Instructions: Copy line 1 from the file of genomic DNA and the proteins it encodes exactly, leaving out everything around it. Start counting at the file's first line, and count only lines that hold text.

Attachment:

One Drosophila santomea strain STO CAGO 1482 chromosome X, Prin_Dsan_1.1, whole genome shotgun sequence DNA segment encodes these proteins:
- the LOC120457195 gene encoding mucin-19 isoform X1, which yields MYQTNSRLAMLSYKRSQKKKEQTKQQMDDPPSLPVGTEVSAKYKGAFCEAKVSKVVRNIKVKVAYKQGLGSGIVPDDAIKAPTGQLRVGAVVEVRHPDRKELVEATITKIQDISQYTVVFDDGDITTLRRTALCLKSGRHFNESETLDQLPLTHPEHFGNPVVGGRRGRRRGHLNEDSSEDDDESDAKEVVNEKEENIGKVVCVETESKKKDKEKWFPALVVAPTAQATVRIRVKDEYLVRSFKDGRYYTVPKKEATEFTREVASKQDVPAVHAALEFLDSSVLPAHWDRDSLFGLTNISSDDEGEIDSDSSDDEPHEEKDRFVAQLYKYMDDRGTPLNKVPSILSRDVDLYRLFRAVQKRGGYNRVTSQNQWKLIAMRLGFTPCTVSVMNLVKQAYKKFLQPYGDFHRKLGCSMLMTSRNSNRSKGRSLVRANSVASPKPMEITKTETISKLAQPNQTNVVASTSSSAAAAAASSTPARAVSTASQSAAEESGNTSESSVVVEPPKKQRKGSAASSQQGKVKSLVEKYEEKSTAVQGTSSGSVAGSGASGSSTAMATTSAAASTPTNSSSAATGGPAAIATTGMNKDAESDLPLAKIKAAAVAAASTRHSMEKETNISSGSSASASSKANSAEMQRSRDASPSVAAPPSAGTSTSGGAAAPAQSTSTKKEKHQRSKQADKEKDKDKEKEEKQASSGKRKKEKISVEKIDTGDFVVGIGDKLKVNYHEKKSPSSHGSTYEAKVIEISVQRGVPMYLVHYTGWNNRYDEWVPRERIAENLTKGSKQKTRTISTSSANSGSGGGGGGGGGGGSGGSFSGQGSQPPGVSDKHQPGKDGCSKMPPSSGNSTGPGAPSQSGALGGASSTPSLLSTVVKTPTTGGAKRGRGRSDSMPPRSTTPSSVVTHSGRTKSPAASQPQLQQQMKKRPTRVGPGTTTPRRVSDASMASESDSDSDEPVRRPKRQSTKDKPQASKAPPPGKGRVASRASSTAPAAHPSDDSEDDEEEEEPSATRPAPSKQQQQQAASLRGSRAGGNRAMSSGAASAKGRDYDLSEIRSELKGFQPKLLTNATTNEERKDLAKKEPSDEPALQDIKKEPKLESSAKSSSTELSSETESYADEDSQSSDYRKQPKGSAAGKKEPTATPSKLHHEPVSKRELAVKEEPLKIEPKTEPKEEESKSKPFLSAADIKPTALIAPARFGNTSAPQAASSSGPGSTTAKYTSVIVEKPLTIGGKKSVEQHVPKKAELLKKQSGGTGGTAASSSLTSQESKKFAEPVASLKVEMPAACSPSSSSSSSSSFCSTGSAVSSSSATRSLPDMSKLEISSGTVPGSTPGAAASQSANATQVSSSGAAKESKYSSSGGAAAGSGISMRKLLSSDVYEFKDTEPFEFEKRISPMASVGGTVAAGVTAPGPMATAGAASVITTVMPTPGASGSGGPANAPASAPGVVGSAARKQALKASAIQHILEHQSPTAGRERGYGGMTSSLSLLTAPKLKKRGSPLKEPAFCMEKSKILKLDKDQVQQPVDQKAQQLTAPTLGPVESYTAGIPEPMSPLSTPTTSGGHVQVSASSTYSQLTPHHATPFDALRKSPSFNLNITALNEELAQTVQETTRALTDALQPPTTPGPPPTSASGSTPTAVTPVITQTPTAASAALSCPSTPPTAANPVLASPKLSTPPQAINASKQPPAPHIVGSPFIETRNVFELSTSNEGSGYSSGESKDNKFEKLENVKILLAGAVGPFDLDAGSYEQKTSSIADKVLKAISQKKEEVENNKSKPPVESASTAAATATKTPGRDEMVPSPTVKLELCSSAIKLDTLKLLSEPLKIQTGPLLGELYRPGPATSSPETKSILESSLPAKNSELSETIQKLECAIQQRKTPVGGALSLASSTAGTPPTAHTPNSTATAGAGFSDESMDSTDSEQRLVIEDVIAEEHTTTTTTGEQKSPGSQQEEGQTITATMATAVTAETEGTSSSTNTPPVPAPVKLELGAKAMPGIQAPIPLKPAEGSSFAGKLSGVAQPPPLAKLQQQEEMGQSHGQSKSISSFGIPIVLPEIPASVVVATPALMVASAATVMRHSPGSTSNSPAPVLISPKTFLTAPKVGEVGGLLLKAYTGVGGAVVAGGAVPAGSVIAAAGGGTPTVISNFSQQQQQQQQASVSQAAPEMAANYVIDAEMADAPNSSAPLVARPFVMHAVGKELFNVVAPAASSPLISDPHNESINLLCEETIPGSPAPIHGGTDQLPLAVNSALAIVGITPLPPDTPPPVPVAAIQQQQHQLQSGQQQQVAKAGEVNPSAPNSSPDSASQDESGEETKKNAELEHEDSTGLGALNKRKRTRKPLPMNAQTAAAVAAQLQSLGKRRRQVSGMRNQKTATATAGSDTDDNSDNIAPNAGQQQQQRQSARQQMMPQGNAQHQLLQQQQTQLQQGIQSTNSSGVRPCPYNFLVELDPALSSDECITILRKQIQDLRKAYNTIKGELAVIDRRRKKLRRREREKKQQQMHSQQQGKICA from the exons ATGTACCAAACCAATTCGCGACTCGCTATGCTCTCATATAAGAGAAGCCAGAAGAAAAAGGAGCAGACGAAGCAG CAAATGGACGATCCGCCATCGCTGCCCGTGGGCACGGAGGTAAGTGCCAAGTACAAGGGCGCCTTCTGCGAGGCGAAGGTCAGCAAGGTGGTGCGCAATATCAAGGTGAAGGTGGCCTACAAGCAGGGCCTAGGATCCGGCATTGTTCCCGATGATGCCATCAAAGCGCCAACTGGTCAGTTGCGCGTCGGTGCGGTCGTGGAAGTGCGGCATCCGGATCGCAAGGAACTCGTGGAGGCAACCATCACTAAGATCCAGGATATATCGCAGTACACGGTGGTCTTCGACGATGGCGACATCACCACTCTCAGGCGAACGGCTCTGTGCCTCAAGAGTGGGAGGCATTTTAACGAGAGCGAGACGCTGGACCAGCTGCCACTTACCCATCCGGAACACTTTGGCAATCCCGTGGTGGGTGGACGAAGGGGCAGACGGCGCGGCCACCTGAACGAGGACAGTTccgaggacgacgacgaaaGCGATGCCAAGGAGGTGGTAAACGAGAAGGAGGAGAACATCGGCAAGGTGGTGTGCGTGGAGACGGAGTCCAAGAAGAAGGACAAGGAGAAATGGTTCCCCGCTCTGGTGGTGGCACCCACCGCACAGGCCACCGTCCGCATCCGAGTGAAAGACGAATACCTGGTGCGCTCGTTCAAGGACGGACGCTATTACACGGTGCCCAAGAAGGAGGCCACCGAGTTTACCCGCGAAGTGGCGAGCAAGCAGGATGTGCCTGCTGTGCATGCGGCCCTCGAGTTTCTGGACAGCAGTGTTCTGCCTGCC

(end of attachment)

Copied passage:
One Drosophila santomea strain STO CAGO 1482 chromosome X, Prin_Dsan_1.1, whole genome shotgun sequence DNA segment encodes these proteins: